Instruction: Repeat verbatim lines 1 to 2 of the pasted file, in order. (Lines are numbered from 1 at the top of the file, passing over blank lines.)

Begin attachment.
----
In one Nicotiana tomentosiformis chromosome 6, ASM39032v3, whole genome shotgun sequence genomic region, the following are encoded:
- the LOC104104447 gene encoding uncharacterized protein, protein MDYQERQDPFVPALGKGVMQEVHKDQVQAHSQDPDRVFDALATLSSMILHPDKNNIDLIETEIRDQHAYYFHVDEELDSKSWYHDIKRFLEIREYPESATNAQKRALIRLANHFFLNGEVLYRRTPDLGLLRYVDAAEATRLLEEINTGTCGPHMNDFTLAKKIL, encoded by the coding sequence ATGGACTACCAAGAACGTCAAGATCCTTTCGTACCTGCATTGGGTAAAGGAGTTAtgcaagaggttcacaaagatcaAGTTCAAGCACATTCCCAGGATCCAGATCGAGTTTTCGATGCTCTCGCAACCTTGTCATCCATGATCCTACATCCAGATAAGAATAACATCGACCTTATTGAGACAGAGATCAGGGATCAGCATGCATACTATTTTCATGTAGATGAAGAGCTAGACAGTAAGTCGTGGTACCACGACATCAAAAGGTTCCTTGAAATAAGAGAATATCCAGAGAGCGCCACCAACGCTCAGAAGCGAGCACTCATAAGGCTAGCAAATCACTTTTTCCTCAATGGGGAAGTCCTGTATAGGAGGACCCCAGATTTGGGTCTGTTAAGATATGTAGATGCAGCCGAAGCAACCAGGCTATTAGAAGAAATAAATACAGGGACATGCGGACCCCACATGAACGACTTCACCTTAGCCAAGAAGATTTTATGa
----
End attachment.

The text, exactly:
In one Nicotiana tomentosiformis chromosome 6, ASM39032v3, whole genome shotgun sequence genomic region, the following are encoded:
- the LOC104104447 gene encoding uncharacterized protein, protein MDYQERQDPFVPALGKGVMQEVHKDQVQAHSQDPDRVFDALATLSSMILHPDKNNIDLIETEIRDQHAYYFHVDEELDSKSWYHDIKRFLEIREYPESATNAQKRALIRLANHFFLNGEVLYRRTPDLGLLRYVDAAEATRLLEEINTGTCGPHMNDFTLAKKIL, encoded by the coding sequence ATGGACTACCAAGAACGTCAAGATCCTTTCGTACCTGCATTGGGTAAAGGAGTTAtgcaagaggttcacaaagatcaAGTTCAAGCACATTCCCAGGATCCAGATCGAGTTTTCGATGCTCTCGCAACCTTGTCATCCATGATCCTACATCCAGATAAGAATAACATCGACCTTATTGAGACAGAGATCAGGGATCAGCATGCATACTATTTTCATGTAGATGAAGAGCTAGACAGTAAGTCGTGGTACCACGACATCAAAAGGTTCCTTGAAATAAGAGAATATCCAGAGAGCGCCACCAACGCTCAGAAGCGAGCACTCATAAGGCTAGCAAATCACTTTTTCCTCAATGGGGAAGTCCTGTATAGGAGGACCCCAGATTTGGGTCTGTTAAGATATGTAGATGCAGCCGAAGCAACCAGGCTATTAGAAGAAATAAATACAGGGACATGCGGACCCCACATGAACGACTTCACCTTAGCCAAGAAGATTTTATGa